“Who would want to take away your hamburgers and eliminate cows?
“Well, Pat Brown does, and pronto. A sixty-five-year-old emeritus professor of biochemistry at Stanford University, Brown is the founder and C.E.O. of Impossible Foods. By developing plant-based beef, chicken, pork, lamb, dairy, and fish, he intends to wipe out all animal agriculture and deep-sea fishing by 2035.”
At a sustainable food conference in Stockholm, Impossible Burger’s Pat Brown said, “the canonical poor farmer with his goat, or whatever, would get to keep it. But he would also get the benefits of averting catastrophic climate change and of our eliminating the biggest drain on his freshwater sources and his land—which is his neighbors raising cows.”
Later, “Pat Brown had breakfast with Solina Chau, an energetic Hong Konger who is the co-founder of Horizons Ventures. The firm, underwritten by one of Asia’s richest men, Li Ka-shing, has led two rounds of investment in Impossible. Over coffee and avocado toast at the Grand Hotel, Chau was trying to revise Brown’s plan for introducing his [Impossible] burgers into China.”
“In 2016, the expansion of agricultural frontiers accounted for 98 percent of deforestation in Mexico. While the booming production of avocado (often referred to as Mexico’s “green-gold”) has contributed to the country’s economic growth, it has also caused deforestation and degradation in central and southern Mexican forests.”
The avocado toast is one of many ironies. The science in the New Yorker article is iffy. It states: “Meat is essentially a huge check written against the depleted funds of our environment. Agriculture consumes more freshwater than any other human activity, and nearly a third of that water is devoted to raising livestock. One-third of the world’s arable land is used to grow feed for livestock, which are responsible for 14.5 per cent of global greenhouse-gas emissions. Razing forests to graze cattle—an area larger than South America has been cleared in the past quarter century—turns a carbon sink into a carbon spigot.”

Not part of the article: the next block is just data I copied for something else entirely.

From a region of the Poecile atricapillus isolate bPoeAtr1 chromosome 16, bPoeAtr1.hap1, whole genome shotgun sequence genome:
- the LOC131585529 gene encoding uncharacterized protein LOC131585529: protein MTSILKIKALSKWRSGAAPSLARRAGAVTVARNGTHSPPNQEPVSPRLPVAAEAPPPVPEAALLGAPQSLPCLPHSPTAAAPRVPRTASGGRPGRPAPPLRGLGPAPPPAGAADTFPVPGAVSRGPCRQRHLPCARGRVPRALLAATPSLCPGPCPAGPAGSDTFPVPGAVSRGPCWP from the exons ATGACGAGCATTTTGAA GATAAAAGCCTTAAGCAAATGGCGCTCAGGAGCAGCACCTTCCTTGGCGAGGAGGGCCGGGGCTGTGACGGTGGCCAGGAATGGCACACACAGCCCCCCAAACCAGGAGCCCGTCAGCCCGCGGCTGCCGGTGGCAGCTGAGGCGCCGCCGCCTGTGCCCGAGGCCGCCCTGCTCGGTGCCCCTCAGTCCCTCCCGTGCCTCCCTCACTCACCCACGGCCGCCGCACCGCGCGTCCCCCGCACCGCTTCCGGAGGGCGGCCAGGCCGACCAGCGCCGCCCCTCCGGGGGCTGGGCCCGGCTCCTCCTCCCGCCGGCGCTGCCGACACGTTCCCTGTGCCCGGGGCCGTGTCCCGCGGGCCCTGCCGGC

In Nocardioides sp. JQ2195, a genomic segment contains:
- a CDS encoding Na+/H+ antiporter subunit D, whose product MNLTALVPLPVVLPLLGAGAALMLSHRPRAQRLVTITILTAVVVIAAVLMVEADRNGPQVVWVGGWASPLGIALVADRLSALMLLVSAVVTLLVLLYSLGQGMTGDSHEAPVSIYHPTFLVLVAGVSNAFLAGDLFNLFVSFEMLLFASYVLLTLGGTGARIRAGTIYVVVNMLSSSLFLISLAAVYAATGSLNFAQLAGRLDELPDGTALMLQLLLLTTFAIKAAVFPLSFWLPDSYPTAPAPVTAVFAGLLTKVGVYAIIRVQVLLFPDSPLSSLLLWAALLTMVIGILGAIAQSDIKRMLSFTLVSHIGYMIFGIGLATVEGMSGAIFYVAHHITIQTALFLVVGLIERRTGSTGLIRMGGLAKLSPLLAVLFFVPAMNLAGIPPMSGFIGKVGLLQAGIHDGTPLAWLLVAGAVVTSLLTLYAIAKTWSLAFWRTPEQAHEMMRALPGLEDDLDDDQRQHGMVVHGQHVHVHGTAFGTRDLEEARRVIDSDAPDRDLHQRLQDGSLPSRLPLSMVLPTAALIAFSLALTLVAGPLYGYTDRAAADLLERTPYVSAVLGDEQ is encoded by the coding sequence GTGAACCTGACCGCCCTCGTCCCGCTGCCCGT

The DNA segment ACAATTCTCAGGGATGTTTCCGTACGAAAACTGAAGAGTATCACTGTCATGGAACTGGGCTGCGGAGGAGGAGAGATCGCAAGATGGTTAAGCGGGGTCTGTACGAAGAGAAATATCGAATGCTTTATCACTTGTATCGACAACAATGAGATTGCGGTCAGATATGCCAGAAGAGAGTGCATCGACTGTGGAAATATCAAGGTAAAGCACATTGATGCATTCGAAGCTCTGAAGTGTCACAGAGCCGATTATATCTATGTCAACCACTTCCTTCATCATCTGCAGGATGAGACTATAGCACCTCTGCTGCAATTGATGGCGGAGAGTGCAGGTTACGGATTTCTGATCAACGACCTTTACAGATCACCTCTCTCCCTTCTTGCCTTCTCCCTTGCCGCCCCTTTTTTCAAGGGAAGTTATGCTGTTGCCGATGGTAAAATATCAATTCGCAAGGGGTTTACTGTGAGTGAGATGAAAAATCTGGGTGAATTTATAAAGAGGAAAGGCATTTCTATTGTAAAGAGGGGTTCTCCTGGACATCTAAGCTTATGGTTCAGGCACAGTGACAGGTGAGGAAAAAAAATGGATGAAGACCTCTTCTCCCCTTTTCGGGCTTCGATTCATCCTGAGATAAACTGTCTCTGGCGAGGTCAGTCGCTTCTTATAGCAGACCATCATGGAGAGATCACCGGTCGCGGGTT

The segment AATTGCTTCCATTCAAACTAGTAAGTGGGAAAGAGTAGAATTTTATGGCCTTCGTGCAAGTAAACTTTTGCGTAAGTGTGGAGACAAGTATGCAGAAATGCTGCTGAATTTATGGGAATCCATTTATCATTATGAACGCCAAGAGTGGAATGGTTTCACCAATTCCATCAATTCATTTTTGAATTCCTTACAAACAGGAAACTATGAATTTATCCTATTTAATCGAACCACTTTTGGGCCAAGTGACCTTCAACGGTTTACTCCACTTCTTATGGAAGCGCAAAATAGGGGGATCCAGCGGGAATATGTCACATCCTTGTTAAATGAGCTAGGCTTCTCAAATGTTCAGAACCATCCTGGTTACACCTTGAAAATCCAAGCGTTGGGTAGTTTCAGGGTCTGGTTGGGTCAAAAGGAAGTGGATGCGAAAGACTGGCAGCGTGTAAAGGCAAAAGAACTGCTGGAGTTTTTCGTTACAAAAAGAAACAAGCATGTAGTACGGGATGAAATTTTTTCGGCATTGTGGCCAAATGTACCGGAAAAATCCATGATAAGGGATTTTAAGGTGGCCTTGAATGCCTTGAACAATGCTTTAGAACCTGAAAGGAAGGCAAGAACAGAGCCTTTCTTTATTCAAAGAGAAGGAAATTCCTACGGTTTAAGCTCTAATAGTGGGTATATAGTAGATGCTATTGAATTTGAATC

Not so fast, says the Diet Doctor website. “Is eating meat bad for the planet? Is that ground chuck on your plate the biggest cause of our escalating climate crisis? Not compared to the burning of fossil fuels for cars, planes, industry, and energy says a provocative new commentary by journalist Paul John Scott [….] Scott charges that the growing focus on reducing meat as a way to realistically address climate change is putting the attention on the wrong issues — to our collective peril. ‘The vegetarian appropriation of the climate crisis is reckless.’
He picks apart the stats: “When you stick to the knowable, direct emissions, the climate burden of cattle fall away. The EPA estimates that 9% of all direct emissions in the U.S. are due to agriculture, compared with 20% from industry, 28% from electricity and 28% from transportation. Just 3.9% are due to livestock. That’s half the CO2 attributable to concrete.”
“What about methane? He takes that apart, too, noting that natural gas leaks created in the process of fracking alone release 13 teragrams of methane a year into the atmosphere — which is double the amount released by cattle. Add to that the methane released by other man-made sources — landfills, air conditioners, agricultural rice paddies — and cows’ methane contribution pales in comparison.”
Maybe he should have taken a solar sailboat instead of flying to the conference.